Countering this, as best he can, is a captivating performance from Ashraf Barhoum as the Colonel charged with guiding, guarding, restraining and interpreting for these interlopers. Barhoum gradually forges something like a buddy-cop partnership with Foxx’s Fleury, with the film allowing him some room, both as an individual and as a representative of his nation and the Arab world, to put across his point of view.
But for all its award friendliness and issue-making, the fact is that any characterisation on either side is almost entirely down to the quality of the cast, because the script concentrates on fitting both a police procedural and an explosive action film into its 110 minutes — CSI: Riyadh meets The Bourne Ultimatum. And it’s here that Berg excels himself, at times capturing the intensity and feel for urban unrest of Michael Mann (a producer on this film). It’s the set-pieces that confirm he’s a director to be reckoned with.
Berg begins the opening attack with some lingering shots — the baseball game on a sunny day, a picnic, laughing Aryan types in L. L. Bean chinos — but he rips the tranquillity apart, blowing cliché off the screen. The first shots only cause mass confusion, and the real attack begins before you, or the victims, realise what’s happening. The shock of those moments echoes through the film.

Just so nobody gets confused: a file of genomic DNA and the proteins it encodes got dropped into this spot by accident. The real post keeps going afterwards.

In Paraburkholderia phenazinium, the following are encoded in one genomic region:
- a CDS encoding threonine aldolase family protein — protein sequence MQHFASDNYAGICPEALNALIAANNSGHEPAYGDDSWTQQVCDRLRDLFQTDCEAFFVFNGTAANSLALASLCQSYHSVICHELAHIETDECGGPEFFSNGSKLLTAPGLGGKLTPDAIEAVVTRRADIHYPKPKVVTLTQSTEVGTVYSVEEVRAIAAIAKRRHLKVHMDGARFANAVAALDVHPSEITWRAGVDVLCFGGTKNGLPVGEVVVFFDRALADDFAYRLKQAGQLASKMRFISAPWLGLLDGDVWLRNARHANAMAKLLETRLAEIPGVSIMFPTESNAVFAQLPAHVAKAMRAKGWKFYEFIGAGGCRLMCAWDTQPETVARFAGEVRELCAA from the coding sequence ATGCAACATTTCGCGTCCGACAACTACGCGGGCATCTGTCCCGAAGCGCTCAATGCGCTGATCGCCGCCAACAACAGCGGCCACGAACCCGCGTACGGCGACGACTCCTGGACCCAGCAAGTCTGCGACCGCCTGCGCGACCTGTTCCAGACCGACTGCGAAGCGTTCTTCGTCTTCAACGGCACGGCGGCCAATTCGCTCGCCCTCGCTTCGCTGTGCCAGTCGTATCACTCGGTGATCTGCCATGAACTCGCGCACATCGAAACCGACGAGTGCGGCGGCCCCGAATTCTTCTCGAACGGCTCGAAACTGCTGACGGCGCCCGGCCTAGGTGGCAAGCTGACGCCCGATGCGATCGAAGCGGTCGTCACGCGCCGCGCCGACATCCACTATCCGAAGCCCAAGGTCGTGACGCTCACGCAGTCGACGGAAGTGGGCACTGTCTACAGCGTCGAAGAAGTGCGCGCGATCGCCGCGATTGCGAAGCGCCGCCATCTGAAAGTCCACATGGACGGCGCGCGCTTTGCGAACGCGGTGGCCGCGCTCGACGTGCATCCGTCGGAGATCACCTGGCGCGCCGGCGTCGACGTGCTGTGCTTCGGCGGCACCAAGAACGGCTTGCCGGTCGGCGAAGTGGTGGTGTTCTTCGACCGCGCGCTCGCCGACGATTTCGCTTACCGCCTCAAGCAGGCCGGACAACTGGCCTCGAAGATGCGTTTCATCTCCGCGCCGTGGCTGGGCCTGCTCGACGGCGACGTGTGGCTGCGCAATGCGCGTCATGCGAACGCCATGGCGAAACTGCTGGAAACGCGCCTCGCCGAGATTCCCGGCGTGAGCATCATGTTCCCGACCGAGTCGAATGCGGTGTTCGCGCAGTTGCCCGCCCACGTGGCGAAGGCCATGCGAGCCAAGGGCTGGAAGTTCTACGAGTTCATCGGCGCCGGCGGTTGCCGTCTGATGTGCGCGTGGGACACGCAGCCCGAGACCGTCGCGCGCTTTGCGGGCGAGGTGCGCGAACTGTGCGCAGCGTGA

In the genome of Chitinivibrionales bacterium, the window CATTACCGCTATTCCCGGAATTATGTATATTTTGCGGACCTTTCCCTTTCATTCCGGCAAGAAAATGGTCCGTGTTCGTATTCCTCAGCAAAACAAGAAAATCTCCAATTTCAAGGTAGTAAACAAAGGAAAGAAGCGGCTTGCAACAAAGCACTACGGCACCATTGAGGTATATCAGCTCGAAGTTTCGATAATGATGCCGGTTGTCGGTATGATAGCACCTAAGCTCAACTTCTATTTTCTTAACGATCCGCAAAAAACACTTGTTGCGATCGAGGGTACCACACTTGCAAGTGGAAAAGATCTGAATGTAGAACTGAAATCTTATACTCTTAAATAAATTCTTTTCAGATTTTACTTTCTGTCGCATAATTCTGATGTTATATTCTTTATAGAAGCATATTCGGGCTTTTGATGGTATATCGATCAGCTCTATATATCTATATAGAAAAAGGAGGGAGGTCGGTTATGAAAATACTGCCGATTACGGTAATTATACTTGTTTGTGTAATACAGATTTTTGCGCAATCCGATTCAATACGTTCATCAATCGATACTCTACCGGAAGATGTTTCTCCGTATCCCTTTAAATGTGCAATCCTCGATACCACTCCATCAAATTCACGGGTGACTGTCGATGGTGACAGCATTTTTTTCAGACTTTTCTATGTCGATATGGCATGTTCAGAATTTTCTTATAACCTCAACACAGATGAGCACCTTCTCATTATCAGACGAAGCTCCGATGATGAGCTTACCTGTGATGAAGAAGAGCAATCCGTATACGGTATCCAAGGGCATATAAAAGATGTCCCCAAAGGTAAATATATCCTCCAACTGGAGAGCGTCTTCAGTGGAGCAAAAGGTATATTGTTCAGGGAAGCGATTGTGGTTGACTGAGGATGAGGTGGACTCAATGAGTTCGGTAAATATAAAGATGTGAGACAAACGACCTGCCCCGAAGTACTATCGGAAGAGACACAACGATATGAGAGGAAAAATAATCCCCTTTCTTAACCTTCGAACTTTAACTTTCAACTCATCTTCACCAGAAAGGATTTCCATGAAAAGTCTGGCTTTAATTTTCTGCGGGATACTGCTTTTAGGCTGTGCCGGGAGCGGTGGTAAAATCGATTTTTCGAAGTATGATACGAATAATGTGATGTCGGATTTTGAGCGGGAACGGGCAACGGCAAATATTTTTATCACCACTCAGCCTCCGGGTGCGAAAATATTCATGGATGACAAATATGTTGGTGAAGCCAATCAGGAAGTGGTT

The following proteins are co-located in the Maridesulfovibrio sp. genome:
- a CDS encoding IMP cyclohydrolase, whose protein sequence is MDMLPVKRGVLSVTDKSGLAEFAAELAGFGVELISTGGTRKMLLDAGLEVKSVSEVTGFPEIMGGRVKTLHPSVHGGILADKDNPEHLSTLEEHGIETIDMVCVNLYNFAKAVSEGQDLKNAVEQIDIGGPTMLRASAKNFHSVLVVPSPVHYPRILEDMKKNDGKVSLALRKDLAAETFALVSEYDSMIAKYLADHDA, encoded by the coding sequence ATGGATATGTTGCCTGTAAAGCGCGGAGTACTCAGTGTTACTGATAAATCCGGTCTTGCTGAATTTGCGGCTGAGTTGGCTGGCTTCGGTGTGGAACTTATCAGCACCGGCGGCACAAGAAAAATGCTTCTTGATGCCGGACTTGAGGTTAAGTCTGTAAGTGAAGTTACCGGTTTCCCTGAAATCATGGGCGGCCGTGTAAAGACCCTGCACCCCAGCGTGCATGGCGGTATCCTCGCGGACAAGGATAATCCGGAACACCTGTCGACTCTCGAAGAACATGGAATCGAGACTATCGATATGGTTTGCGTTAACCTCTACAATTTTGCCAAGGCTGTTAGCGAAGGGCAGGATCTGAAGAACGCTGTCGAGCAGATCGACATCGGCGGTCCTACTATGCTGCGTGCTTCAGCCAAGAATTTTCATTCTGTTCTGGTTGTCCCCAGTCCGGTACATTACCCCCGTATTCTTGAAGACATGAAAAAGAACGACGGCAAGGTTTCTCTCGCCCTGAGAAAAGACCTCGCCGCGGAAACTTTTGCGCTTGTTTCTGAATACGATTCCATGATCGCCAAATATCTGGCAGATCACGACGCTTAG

A showdown inevitably arrives but seems to come out of nowhere, derailing all the meticulous and talky evidence-gathering. The final act is an all-out battle, chips and dust flying as a Riyadh tenement building disintegrates under a hail of gunfire and explosions — think Heat with more snipers. But the most disturbing moments are close-up: a desperate prisoner lashing out at his captors; a vicious knife battle; terrified women and children in the midst of a war zone. The most chilling moment, however, comes in the final scenes. A potentially too-neat parallel between terrorist and lawman makes way for a killer last line, a moment of political honesty that will stay with you long after the film ends.